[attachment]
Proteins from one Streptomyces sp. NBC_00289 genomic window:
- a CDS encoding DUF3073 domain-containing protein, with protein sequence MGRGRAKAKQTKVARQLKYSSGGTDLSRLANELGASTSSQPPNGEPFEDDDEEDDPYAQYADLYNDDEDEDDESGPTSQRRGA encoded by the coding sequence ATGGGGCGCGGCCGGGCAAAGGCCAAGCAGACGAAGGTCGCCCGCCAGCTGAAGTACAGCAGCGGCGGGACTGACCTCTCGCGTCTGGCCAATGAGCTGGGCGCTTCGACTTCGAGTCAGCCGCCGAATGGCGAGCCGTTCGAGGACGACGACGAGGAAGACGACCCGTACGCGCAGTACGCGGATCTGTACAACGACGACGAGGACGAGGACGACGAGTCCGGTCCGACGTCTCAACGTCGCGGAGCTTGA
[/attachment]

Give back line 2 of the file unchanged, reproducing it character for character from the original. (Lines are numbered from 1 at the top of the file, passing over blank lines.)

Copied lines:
- a CDS encoding DUF3073 domain-containing protein, with protein sequence MGRGRAKAKQTKVARQLKYSSGGTDLSRLANELGASTSSQPPNGEPFEDDDEEDDPYAQYADLYNDDEDEDDESGPTSQRRGA encoded by the coding sequence ATGGGGCGCGGCCGGGCAAAGGCCAAGCAGACGAAGGTCGCCCGCCAGCTGAAGTACAGCAGCGGCGGGACTGACCTCTCGCGTCTGGCCAATGAGCTGGGCGCTTCGACTTCGAGTCAGCCGCCGAATGGCGAGCCGTTCGAGGACGACGACGAGGAAGACGACCCGTACGCGCAGTACGCGGATCTGTACAACGACGACGAGGACGAGGACGACGAGTCCGGTCCGACGTCTCAACGTCGCGGAGCTTGA